Many may look at this decision as selfish, or even idiotic.  Believe me, I wrestle with feelings of guilt and laziness over being unemployed on a daily basis, and not aggressively going after this Sylvan job is taking it’s toll on me (the chewed, pink, raw skin around my thumbs are physical proof of that).  And while my intentions do have a dash of selfishness thrown in, I know I have to make happiness my number one priority.  If I start working a job that ultimately, does not leave me happy, and prevents me from continuing to write, I think I will only live to regret it. 
I’ve always strived to look for the positive in things, and I truly feel that my unemployment was a blessing.  Besides the fact that it gave me the opportunity to write and express myself, it allowed me to move in with Greg, and realize that, despite always being around each other, we still have the most amazing, rock-solid relationship.  It is a love and respect that I’ve never experienced before, and I’m so grateful to live with him and experience what a loving relationship is supposed to feel like.  Moving back to my hometown after twelve years away also strengthened and renewed my relationships with my immediate and extended family.  I’ve always been close with my family, but this proximity has been pleasant and uplifting for me.  I’m thankful for the chance to pop in and visit my grandma in the early afternoon hours, or to meet up on Saturdays at the park for a game of Ultimate Frisbee with my siblings, cousins, and friends.  If I were still teaching in Adelanto, none of this would be possible.
Judge my decisions if you want, but until I’m teaching again, I’m going to make the most of my unemployment and push my guilty feelings aside. 

There Was a Time



***I wrote this very short story as a coping tool to help process my current thoughts and feelings.  Keep in mind that I never write stories.  Ever.  This one just wouldn’t leave my brain, so I quickly typed it out this morning.  Having no creative writing background, I have no intention of editing or expanding on it.  Being that it’s a form of writing, and it’s been a while since I updated my blog, I figured I’d just share it here, rather than keep it tucked away in my computer files.***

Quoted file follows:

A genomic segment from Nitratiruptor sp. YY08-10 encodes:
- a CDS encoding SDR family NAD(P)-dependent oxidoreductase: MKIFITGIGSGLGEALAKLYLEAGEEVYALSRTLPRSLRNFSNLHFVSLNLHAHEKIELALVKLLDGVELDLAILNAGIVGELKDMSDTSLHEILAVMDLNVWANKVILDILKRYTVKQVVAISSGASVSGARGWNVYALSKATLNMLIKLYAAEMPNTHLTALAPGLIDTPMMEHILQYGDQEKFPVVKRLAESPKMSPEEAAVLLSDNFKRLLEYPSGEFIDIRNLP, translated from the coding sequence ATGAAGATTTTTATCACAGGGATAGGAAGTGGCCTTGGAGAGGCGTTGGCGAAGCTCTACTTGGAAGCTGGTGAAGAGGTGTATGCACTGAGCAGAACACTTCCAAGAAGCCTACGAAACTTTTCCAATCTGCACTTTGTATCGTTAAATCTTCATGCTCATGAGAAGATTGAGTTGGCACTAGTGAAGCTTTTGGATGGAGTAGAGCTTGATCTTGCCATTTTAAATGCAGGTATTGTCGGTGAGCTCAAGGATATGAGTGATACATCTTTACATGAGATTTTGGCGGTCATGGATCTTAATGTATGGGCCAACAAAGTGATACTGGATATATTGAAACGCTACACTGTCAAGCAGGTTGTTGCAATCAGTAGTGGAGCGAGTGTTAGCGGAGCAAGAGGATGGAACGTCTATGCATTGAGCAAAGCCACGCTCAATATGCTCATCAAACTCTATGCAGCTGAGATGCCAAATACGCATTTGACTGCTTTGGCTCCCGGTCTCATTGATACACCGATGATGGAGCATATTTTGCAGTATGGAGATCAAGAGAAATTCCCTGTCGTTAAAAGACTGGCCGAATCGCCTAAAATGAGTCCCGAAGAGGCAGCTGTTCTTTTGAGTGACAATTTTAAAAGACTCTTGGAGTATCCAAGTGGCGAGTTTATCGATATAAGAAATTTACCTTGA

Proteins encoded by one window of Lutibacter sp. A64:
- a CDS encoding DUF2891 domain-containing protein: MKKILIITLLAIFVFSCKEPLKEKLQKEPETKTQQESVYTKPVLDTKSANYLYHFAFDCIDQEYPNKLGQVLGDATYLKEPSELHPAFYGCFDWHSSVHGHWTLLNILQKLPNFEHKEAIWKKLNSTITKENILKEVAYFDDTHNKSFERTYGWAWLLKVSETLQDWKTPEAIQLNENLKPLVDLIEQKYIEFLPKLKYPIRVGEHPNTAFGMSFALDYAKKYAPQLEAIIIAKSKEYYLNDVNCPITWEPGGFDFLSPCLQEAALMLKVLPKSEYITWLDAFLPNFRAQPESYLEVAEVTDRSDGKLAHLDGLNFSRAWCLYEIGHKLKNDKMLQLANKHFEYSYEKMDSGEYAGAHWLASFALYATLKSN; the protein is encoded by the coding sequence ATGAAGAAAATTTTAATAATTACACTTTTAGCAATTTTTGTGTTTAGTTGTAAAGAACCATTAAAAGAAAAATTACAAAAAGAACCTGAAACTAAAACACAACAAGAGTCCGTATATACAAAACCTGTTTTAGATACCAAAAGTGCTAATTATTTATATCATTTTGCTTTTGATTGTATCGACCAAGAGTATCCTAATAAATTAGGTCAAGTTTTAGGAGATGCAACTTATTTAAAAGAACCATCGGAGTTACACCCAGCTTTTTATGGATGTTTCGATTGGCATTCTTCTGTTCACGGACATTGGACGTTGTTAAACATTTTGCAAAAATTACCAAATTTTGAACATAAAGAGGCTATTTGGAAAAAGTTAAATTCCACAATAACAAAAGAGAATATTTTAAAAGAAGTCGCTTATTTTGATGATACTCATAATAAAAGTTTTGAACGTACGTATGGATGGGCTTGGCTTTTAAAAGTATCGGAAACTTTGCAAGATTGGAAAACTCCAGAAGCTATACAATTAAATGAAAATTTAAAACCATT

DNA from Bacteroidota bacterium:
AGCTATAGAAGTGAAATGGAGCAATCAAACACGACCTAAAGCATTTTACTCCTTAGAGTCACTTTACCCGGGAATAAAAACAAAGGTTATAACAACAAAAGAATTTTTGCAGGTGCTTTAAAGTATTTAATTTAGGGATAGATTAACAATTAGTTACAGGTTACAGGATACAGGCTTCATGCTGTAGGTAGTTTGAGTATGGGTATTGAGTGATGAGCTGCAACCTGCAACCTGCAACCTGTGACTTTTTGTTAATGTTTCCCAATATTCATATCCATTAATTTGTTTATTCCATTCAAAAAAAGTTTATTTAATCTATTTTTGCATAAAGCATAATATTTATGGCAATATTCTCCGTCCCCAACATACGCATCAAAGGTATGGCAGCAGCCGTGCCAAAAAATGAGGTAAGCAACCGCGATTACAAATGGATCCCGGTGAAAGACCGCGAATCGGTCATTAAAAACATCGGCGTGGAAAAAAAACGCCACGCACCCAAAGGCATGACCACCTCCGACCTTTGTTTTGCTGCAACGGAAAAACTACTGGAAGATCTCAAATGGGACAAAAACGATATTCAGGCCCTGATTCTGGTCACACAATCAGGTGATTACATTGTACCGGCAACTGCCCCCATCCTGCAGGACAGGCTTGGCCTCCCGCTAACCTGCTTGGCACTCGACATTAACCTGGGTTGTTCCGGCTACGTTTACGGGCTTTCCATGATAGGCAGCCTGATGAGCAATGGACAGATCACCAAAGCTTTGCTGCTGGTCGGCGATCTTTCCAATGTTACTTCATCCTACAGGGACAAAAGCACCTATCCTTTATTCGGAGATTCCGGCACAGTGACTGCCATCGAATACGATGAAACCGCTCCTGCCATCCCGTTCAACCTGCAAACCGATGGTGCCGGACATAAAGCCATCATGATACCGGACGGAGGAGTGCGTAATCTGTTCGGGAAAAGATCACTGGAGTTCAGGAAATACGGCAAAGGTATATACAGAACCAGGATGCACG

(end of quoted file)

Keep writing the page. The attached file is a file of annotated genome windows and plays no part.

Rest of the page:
“Gee, my husband is old,” she muttered aloud to no one in particular.
She briefly wondered when time had slipped past them, but let that thought drift as she decidedly focused on their current situation.  One of them was going to need to get a job soon.  Bills don’t pay themselves.
Why did she stop working anyway? 
Light footsteps, and hushed chattering from the other room interrupted her thoughts.  Someone else is here!  As in response to her curiosity, her grandson appeared in the doorway.
Oh, she loved her grandchildren so much!  They all turned into such wonderful young adults.  He gently gave her a kiss and took a seat to her left.  The small talk they shared brightened up her dreary afternoon.
When the conversation lulled, she took a moment to gaze off in silent reflection.  Suddenly, she remembered that she hadn’t spoken to her mother in quite some time.  She really should call her before the day ended.
Looking for the phone, she glanced to her right and noticed her husband lazily napping the day away.
Shaking her head, still searching for the phone, and musing over her husband’s sudden aging, she turned her head leftward.

Noticing a young man sitting in the worn armchair beside her, she uttered to him, “Gee, my husband is old.”